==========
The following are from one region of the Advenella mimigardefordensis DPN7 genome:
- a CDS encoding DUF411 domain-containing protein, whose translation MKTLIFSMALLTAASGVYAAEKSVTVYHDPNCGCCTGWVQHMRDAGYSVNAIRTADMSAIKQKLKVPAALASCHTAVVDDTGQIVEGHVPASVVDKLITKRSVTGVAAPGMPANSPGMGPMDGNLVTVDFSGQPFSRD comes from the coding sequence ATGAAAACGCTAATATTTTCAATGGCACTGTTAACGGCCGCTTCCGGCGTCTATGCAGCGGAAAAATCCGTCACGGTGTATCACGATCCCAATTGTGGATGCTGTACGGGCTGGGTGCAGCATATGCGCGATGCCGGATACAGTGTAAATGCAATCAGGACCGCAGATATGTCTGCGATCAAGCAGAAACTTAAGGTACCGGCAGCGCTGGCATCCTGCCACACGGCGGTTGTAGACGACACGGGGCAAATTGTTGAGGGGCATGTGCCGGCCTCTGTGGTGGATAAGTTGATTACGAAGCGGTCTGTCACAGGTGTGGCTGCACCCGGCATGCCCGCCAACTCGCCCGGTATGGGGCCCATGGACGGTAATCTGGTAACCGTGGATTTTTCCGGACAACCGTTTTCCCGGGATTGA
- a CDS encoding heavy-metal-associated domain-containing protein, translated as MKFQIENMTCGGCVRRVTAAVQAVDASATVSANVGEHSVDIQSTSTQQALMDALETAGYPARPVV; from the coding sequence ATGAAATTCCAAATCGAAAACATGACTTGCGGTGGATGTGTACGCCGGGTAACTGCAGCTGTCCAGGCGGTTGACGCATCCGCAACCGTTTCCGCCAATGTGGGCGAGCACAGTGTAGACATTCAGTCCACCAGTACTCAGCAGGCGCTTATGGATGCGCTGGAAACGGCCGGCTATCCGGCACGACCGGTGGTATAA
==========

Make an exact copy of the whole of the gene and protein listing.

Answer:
The following are from one region of the Advenella mimigardefordensis DPN7 genome:
- a CDS encoding DUF411 domain-containing protein, whose translation MKTLIFSMALLTAASGVYAAEKSVTVYHDPNCGCCTGWVQHMRDAGYSVNAIRTADMSAIKQKLKVPAALASCHTAVVDDTGQIVEGHVPASVVDKLITKRSVTGVAAPGMPANSPGMGPMDGNLVTVDFSGQPFSRD comes from the coding sequence ATGAAAACGCTAATATTTTCAATGGCACTGTTAACGGCCGCTTCCGGCGTCTATGCAGCGGAAAAATCCGTCACGGTGTATCACGATCCCAATTGTGGATGCTGTACGGGCTGGGTGCAGCATATGCGCGATGCCGGATACAGTGTAAATGCAATCAGGACCGCAGATATGTCTGCGATCAAGCAGAAACTTAAGGTACCGGCAGCGCTGGCATCCTGCCACACGGCGGTTGTAGACGACACGGGGCAAATTGTTGAGGGGCATGTGCCGGCCTCTGTGGTGGATAAGTTGATTACGAAGCGGTCTGTCACAGGTGTGGCTGCACCCGGCATGCCCGCCAACTCGCCCGGTATGGGGCCCATGGACGGTAATCTGGTAACCGTGGATTTTTCCGGACAACCGTTTTCCCGGGATTGA
- a CDS encoding heavy-metal-associated domain-containing protein, translated as MKFQIENMTCGGCVRRVTAAVQAVDASATVSANVGEHSVDIQSTSTQQALMDALETAGYPARPVV; from the coding sequence ATGAAATTCCAAATCGAAAACATGACTTGCGGTGGATGTGTACGCCGGGTAACTGCAGCTGTCCAGGCGGTTGACGCATCCGCAACCGTTTCCGCCAATGTGGGCGAGCACAGTGTAGACATTCAGTCCACCAGTACTCAGCAGGCGCTTATGGATGCGCTGGAAACGGCCGGCTATCCGGCACGACCGGTGGTATAA